Robot Feasibility Study - Integrating Multiple Applications

The objective of the proposed project was to integrate a robotic system with the ability to dispense raw material and remove a finished shower base from a molding machine.

Project Focus Points:

  1. The first step was ensuring application feasibility. The vacuum system and dispensing method tests were conducted separately.
  2. The second step was testing a prototype set of tooling designed for the two applications.
  3. The third step included End of Arm Tooling construction and integrating production peripherals for a final simulation.
  4. The final stage of the project would involve the installation of the proven system at the customer's facility.


  • Motoman UP200 XRC
  • Motoman UP130 XRC
  • Piab Vacuum generator, Model: M50L
  • Nash_Elmo Vacuum Generator, Model: 2BH1800-7AH16
  • Piab Suction Cups, Model: BF110
  • Piab Suction Cups, Model: B75-2
  • Anver Vacuum cups, Model: B1.5-110
  • Shunk Rotary unit, Model: SRU 60.1

The equipment used in the feasibility study consisted of both reconditioned components and new items. Reconditioned equipment kept cost to a minimum while demonstrating a proof of concept.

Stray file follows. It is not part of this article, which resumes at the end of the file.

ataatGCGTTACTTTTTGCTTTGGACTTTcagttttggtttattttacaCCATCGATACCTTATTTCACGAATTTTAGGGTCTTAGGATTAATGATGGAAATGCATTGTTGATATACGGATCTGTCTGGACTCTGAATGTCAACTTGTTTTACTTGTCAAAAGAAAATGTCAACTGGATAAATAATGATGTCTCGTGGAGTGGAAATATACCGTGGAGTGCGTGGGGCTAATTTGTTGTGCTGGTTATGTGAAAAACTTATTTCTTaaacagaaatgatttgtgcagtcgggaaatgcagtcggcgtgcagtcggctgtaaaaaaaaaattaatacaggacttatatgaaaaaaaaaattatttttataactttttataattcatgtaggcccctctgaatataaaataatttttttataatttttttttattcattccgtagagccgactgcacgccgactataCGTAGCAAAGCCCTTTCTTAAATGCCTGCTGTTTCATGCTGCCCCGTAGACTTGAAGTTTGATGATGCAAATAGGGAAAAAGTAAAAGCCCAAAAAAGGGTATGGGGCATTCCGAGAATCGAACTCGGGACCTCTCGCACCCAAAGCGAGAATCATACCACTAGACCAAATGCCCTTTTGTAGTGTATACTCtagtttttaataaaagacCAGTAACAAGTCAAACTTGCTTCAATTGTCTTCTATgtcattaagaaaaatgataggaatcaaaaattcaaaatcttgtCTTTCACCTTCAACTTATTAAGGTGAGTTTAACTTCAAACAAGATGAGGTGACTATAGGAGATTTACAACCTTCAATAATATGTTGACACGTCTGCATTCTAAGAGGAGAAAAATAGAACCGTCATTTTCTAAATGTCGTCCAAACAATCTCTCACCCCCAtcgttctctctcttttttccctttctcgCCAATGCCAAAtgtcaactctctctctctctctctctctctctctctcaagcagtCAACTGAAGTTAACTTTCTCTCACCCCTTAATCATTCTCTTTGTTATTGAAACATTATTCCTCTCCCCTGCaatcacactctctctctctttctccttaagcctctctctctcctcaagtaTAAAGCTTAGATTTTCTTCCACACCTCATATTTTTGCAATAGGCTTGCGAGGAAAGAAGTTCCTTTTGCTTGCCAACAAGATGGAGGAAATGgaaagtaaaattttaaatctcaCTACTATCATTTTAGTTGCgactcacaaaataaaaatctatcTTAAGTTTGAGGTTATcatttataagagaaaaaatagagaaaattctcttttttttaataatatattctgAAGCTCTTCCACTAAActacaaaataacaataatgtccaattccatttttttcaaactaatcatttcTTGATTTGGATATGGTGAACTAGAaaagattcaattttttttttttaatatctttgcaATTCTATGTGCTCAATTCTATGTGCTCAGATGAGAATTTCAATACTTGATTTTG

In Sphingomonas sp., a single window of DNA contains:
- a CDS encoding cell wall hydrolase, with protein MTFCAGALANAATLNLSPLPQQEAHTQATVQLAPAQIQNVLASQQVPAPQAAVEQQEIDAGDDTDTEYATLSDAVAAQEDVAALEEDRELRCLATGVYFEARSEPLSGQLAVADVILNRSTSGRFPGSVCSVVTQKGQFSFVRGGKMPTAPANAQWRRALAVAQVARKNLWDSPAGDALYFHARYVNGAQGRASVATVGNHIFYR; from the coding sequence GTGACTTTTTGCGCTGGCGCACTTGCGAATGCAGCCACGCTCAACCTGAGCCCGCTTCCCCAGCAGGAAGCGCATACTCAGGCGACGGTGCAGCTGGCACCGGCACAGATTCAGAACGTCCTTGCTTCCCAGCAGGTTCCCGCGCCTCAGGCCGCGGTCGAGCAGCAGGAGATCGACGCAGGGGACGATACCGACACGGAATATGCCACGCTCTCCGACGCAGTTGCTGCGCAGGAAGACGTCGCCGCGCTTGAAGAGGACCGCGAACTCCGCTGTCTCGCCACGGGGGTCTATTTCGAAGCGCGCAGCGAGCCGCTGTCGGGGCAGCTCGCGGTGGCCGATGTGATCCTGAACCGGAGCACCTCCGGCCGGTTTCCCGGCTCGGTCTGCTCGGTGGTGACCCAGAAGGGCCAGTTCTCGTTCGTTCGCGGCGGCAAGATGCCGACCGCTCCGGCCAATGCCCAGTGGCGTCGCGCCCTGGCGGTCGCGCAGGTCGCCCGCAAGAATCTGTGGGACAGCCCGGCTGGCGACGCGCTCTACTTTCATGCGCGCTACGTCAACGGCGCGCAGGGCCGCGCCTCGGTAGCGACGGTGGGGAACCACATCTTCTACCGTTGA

Partial Production Simulation:

We recommended a simulation run including:

  • The completed pallet of product, stacked to the customers satisfaction with correct slip-sheet placement.
  • Tested pick-up, drop-off of product, and slip-sheet placement with respect to the proper palletizing pattern. A full skid of the product would be needed for this test.

The Feasibility Study Illustrated:

  1. The proper size of the robot required to perform both the dispensing and removal application.
  2. The amount of vacuum required to move the finished part.
  3. Whether dispensing material in a multitude of areas would be possible.

The Study Did Not Illustrate:

The results of the feasibility study and equipment use did not provide any information about cycle time for the robotic system. With the many variables that existed in this application, true cycle time could only be determined during actual production.


A careful inspection of the shower bases was made to examine the surface contour and texture, as well as their different sizes and shapes. Because the bases did not have the same surface texture, there was some concern that they would present a challenge and create leakage around the edge of the vacuum cup. Upon further examination, it appeared that successful gripping of heavier textured parts would mean successful gripping of other parts as well. It was also determined that the weight of some of the larger parts could cause problems when removing them from the molding machine.